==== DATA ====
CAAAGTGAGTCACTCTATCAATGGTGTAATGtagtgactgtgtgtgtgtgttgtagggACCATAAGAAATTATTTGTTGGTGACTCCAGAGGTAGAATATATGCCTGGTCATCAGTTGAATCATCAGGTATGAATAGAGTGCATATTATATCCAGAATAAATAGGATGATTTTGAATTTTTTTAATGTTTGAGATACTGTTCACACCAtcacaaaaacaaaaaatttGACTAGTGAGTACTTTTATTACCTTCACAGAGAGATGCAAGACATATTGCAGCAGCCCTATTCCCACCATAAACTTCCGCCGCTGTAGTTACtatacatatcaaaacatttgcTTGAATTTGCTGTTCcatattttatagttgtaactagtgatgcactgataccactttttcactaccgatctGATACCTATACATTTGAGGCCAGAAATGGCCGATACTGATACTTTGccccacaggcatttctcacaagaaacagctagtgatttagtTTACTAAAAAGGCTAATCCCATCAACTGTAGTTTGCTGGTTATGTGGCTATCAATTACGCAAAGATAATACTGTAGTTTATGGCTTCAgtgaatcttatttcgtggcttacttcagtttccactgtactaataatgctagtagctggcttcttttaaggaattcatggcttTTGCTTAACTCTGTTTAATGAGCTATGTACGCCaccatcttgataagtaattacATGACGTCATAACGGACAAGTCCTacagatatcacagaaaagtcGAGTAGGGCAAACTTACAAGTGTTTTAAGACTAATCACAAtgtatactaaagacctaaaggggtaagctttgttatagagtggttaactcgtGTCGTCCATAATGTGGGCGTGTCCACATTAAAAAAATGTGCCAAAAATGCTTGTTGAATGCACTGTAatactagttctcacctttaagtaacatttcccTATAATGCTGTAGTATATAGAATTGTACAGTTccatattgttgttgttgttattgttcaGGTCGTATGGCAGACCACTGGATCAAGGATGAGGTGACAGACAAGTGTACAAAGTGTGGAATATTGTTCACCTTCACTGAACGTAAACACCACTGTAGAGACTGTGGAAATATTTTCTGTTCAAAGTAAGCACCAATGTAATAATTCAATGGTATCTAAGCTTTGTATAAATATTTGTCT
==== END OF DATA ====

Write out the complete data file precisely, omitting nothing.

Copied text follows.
CAAAGTGAGTCACTCTATCAATGGTGTAATGtagtgactgtgtgtgtgtgttgtagggACCATAAGAAATTATTTGTTGGTGACTCCAGAGGTAGAATATATGCCTGGTCATCAGTTGAATCATCAGGTATGAATAGAGTGCATATTATATCCAGAATAAATAGGATGATTTTGAATTTTTTTAATGTTTGAGATACTGTTCACACCAtcacaaaaacaaaaaatttGACTAGTGAGTACTTTTATTACCTTCACAGAGAGATGCAAGACATATTGCAGCAGCCCTATTCCCACCATAAACTTCCGCCGCTGTAGTTACtatacatatcaaaacatttgcTTGAATTTGCTGTTCcatattttatagttgtaactagtgatgcactgataccactttttcactaccgatctGATACCTATACATTTGAGGCCAGAAATGGCCGATACTGATACTTTGccccacaggcatttctcacaagaaacagctagtgatttagtTTACTAAAAAGGCTAATCCCATCAACTGTAGTTTGCTGGTTATGTGGCTATCAATTACGCAAAGATAATACTGTAGTTTATGGCTTCAgtgaatcttatttcgtggcttacttcagtttccactgtactaataatgctagtagctggcttcttttaaggaattcatggcttTTGCTTAACTCTGTTTAATGAGCTATGTACGCCaccatcttgataagtaattacATGACGTCATAACGGACAAGTCCTacagatatcacagaaaagtcGAGTAGGGCAAACTTACAAGTGTTTTAAGACTAATCACAAtgtatactaaagacctaaaggggtaagctttgttatagagtggttaactcgtGTCGTCCATAATGTGGGCGTGTCCACATTAAAAAAATGTGCCAAAAATGCTTGTTGAATGCACTGTAatactagttctcacctttaagtaacatttcccTATAATGCTGTAGTATATAGAATTGTACAGTTccatattgttgttgttgttattgttcaGGTCGTATGGCAGACCACTGGATCAAGGATGAGGTGACAGACAAGTGTACAAAGTGTGGAATATTGTTCACCTTCACTGAACGTAAACACCACTGTAGAGACTGTGGAAATATTTTCTGTTCAAAGTAAGCACCAATGTAATAATTCAATGGTATCTAAGCTTTGTATAAATATTTGTCT